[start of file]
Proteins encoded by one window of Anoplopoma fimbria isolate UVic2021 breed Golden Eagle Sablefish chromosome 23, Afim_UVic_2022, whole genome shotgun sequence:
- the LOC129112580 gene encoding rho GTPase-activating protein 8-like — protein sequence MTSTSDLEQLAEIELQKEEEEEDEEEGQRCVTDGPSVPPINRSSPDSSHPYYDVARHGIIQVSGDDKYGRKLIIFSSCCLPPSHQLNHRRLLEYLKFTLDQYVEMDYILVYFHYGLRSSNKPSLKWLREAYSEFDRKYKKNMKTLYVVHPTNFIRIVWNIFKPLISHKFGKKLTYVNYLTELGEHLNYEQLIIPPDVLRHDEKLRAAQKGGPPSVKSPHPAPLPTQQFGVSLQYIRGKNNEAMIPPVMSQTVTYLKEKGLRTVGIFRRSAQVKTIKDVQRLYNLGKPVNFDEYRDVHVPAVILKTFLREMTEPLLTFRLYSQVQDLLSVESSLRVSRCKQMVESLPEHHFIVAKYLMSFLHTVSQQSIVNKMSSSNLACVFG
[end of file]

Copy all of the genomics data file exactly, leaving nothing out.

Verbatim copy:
Proteins encoded by one window of Anoplopoma fimbria isolate UVic2021 breed Golden Eagle Sablefish chromosome 23, Afim_UVic_2022, whole genome shotgun sequence:
- the LOC129112580 gene encoding rho GTPase-activating protein 8-like — protein sequence MTSTSDLEQLAEIELQKEEEEEDEEEGQRCVTDGPSVPPINRSSPDSSHPYYDVARHGIIQVSGDDKYGRKLIIFSSCCLPPSHQLNHRRLLEYLKFTLDQYVEMDYILVYFHYGLRSSNKPSLKWLREAYSEFDRKYKKNMKTLYVVHPTNFIRIVWNIFKPLISHKFGKKLTYVNYLTELGEHLNYEQLIIPPDVLRHDEKLRAAQKGGPPSVKSPHPAPLPTQQFGVSLQYIRGKNNEAMIPPVMSQTVTYLKEKGLRTVGIFRRSAQVKTIKDVQRLYNLGKPVNFDEYRDVHVPAVILKTFLREMTEPLLTFRLYSQVQDLLSVESSLRVSRCKQMVESLPEHHFIVAKYLMSFLHTVSQQSIVNKMSSSNLACVFG